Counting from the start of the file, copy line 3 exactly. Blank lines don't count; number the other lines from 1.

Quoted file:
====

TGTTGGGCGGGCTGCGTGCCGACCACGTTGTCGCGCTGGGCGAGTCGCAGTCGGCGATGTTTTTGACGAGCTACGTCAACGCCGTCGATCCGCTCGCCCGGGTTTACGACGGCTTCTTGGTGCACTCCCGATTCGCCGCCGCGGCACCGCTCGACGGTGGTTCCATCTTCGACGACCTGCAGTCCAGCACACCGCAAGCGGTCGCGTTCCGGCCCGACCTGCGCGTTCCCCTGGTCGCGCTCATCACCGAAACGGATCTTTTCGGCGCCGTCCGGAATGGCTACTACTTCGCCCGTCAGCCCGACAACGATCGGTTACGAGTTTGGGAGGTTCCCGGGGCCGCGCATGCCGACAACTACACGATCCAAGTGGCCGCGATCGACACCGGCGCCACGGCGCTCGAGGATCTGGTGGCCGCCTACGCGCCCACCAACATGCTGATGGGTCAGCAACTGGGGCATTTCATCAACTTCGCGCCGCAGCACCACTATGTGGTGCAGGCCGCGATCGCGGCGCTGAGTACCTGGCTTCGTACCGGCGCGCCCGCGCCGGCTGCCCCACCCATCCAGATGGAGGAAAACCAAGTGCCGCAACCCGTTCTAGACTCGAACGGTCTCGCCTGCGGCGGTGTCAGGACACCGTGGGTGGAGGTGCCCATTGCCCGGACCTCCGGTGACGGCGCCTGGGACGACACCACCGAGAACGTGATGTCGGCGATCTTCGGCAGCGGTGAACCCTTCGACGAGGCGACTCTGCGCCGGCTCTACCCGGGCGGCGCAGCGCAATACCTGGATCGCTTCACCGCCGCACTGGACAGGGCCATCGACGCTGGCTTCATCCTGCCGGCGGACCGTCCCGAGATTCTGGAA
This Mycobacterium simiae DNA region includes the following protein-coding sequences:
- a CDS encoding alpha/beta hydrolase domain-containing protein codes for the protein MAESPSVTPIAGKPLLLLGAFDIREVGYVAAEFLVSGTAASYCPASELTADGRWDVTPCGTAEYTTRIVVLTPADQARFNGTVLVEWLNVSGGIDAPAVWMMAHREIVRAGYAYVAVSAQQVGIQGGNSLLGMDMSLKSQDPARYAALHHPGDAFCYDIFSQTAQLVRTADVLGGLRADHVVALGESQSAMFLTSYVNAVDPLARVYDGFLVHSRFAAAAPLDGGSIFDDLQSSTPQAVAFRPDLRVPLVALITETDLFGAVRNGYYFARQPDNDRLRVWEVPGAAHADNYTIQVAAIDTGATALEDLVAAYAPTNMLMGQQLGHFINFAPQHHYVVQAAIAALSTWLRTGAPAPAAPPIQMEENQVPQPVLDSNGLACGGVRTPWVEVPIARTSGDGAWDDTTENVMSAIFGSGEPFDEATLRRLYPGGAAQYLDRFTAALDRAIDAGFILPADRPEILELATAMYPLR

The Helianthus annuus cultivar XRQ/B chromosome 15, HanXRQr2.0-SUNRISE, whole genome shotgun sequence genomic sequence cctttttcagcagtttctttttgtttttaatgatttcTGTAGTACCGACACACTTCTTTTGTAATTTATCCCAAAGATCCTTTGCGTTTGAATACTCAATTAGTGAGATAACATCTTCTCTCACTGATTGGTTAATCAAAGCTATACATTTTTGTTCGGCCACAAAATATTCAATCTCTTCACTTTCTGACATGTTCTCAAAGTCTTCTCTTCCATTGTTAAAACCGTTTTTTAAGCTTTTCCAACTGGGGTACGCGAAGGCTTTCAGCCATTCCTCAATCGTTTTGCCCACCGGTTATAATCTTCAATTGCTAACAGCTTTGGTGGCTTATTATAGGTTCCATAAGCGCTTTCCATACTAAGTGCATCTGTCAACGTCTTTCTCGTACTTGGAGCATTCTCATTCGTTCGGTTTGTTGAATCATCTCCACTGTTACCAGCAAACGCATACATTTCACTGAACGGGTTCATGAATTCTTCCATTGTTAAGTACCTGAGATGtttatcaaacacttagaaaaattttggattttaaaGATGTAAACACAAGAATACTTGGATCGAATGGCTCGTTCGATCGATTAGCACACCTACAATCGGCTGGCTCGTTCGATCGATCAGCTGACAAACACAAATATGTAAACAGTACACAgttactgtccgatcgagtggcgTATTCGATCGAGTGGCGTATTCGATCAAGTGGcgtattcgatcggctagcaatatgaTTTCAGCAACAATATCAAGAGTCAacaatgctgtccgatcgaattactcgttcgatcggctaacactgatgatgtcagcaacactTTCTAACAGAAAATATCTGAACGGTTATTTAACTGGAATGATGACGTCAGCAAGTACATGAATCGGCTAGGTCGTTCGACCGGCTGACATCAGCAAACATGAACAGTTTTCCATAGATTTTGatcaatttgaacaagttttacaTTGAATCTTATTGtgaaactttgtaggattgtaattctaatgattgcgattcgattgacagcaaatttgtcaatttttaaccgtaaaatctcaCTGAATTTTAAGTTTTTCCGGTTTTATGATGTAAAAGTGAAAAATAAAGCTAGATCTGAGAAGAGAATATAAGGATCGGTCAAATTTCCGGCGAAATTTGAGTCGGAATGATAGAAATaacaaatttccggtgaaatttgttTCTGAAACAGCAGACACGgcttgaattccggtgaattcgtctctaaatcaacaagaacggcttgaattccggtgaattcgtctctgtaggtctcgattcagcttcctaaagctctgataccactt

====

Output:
- a CDS encoding alpha/beta hydrolase domain-containing protein codes for the protein MAESPSVTPIAGKPLLLLGAFDIREVGYVAAEFLVSGTAASYCPASELTADGRWDVTPCGTAEYTTRIVVLTPADQARFNGTVLVEWLNVSGGIDAPAVWMMAHREIVRAGYAYVAVSAQQVGIQGGNSLLGMDMSLKSQDPARYAALHHPGDAFCYDIFSQTAQLVRTADVLGGLRADHVVALGESQSAMFLTSYVNAVDPLARVYDGFLVHSRFAAAAPLDGGSIFDDLQSSTPQAVAFRPDLRVPLVALITETDLFGAVRNGYYFARQPDNDRLRVWEVPGAAHADNYTIQVAAIDTGATALEDLVAAYAPTNMLMGQQLGHFINFAPQHHYVVQAAIAALSTWLRTGAPAPAAPPIQMEENQVPQPVLDSNGLACGGVRTPWVEVPIARTSGDGAWDDTTENVMSAIFGSGEPFDEATLRRLYPGGAAQYLDRFTAALDRAIDAGFILPADRPEILELATAMYPLR